University to host education camp this summer

Camp Thunderbird will provide Native American high school students college access information and assistance


A number of Native American students from high schools across South Dakota will get to experience campus life at Augustana this summer.

Augustana, in conjunction with Camp Thunderbird, a non-profit, South Dakota-based educational program, is planning on hosting around 10 students during the first week of August.

The summer camp will provide students with information about the college application process. With the help of members from the Admissions Office, students will attend classes on how to write personal essays, complete FAFSA forms, fill out college applications and apply for scholarships—things many high school students struggle with, said Vice President for Camp Thunderbird Kate Haswell.

“the camp is for giving students a feel about what it is like living on a college campus,” Haswell said. 

Pam Homan

Haswell said she hopes the students—most of whom are the first of their family to apply for college—leave the camp with almost all of their applications completed and feeling confident about applying. Students will also review different colleges to see which best fits their aspirations.

“The goal is for students to have at least 75 percent of their college application complete by the time they leave,” Haswell said. “It is going to be fairly intensive.”

Interim Vice President for Advancement Pam Homan, who is helping plan the summer camp, said the enrollment process can be difficult for first-generation college students. 

“I was a first-generation college student when I came to Augie as an undergrad,” Homan said. “No one in the family knew how to navigate the enrollment process, so that’s the opportunity this camp offers, to provide students the confidence to apply.”

Haswell said this is the first time the camp will be held fully on a college campus with only high school students.

During the week, students will take classes in the Humanities, stay with a roommate in Granskou Hall, dine at the Morrison Commons and take tours of campus. 

When outside of class, Haswell said the organization will have extracurricular activities planned.

“We want to make sure students are having a great time,” Haswell said. “It would be great to show them some things that college students do to maintain their work-life balance, whether it’s finding a place to go rock-climbing or seeing an outdoor movie.”

The hope, Homan said, is to give the students an idea of campus life so they know what to expect when they ship off for college.

image8 (1)The announcement of the camp arrives after the creation of two new scholarship opportunities on campus.

Philosophy and religion professor David O’Hara established the Prairie Sage Endowment this week, a scholarship dedicated to providing financial aid to Native American students.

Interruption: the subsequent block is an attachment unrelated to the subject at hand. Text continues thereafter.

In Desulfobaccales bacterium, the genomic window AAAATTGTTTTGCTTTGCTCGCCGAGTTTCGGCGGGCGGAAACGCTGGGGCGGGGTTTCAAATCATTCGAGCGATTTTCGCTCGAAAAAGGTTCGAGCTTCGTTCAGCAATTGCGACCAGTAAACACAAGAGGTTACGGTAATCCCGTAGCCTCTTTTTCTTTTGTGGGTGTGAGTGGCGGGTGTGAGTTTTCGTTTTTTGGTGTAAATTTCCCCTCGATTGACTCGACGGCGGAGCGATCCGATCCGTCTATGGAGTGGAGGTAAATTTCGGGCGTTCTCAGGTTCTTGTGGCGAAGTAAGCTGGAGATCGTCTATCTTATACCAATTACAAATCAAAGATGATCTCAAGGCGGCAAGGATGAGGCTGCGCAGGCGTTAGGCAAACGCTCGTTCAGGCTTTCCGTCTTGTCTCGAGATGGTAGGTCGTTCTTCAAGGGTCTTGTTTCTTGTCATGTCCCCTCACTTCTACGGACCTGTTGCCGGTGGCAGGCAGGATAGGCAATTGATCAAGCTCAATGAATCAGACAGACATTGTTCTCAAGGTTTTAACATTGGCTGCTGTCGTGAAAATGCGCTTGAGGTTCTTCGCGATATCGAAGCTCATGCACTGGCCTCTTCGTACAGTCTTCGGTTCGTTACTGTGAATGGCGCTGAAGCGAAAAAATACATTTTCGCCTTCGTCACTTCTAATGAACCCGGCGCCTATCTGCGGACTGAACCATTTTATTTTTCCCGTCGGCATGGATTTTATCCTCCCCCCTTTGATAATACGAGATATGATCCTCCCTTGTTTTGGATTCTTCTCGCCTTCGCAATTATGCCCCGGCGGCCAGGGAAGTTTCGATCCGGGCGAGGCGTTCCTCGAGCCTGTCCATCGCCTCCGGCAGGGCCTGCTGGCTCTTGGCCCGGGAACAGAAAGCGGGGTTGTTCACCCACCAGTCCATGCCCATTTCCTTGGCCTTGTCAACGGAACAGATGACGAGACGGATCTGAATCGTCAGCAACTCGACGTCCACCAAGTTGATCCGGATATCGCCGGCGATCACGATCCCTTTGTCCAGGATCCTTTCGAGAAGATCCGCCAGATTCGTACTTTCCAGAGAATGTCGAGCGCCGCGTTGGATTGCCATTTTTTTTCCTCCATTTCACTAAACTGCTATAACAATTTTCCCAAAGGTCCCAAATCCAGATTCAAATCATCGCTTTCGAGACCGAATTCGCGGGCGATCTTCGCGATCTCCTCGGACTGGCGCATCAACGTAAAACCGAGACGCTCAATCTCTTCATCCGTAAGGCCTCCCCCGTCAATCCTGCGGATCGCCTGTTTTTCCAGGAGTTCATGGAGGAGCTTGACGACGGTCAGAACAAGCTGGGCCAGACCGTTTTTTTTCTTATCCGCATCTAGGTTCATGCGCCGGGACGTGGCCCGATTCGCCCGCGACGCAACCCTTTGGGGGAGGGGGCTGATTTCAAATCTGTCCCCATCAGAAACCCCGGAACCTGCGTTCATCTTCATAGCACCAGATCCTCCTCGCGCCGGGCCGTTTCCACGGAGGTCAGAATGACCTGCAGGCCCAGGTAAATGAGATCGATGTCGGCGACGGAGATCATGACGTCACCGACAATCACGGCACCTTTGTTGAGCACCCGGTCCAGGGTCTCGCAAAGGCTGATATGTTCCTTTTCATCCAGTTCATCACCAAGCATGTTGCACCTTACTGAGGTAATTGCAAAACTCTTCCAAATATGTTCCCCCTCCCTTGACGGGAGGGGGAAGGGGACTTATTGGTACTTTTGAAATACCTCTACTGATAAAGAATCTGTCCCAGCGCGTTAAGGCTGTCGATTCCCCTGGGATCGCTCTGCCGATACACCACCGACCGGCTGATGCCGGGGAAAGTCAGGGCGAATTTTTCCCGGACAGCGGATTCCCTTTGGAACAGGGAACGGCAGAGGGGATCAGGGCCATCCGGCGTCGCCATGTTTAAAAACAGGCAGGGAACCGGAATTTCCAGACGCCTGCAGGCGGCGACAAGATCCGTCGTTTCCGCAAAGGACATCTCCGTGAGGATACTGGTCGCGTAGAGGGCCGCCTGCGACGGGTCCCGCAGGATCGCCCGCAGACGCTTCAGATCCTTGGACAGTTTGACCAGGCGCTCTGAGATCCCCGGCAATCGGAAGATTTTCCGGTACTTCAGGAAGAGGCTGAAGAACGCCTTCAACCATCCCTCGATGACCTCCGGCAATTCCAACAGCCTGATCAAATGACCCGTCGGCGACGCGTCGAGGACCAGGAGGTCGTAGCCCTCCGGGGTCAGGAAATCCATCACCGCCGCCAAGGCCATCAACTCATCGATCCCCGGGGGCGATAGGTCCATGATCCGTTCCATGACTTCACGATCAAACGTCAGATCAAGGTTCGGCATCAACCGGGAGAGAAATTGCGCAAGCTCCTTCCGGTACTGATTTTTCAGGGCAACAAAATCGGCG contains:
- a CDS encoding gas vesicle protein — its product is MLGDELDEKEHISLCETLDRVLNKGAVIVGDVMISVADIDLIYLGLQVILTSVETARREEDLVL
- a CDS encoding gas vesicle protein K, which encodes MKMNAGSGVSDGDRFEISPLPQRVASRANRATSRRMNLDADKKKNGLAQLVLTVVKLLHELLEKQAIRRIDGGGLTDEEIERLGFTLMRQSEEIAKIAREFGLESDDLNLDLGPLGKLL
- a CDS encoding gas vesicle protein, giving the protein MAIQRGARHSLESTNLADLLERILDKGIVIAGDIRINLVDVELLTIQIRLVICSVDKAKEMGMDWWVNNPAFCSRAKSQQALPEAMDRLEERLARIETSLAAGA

Augustana also recently received a scholarship allocation of $150,000 per year beginning in the 2019-20 academic year from the Horatio Alger-Denny Sanford Scholarship Program.

Eligible students must be full-time high school seniors in the United States, demonstrate critical financial need and maintain a minimum grade point average of 2.0.

Augustana was asked to host the camp through Teach For America, a non-profit organization committed to teaching in low-income schools and providing educational opportunities to low-income students.

Haswell asked a colleague at Teach For America if he knew a college that would like to host the camp. Her colleague recommended Augustana, and the organization “hasn’t looked elsewhere since.”

Camp Thunderbird is comprised of former and current teachers from the Rosebud Reservation. It was a way for the teachers to stay connected with students and help them throughout their academic career, Haswell said.

Students interested in the camp apply by answering a few questions on who they are, where they would like to be and why they would like to attend the camp. 

While the camp can only support around 10 students this summer, Haswell said she hopes the camp grows in number in the future. 

Camp Thunderbird does not only provide summer camps for high schoolers. Every year since 2008, Camp Thunderbird has run a week-long summer camp in the Black Hills and the Badlands for elementary and middle school students from the Rosebud and Pine Ridge Reservations, Haswell said.

“I am so excited to provide a path for students to come and explore the university life, to have support and structures around them,” Homan said. “Our dream is that [these students] go on to higher education and succeed.”

Haswell said students on campus or in Sioux Falls over the summer are welcome to volunteer at the camp. Homan said students can also donate to the camp at

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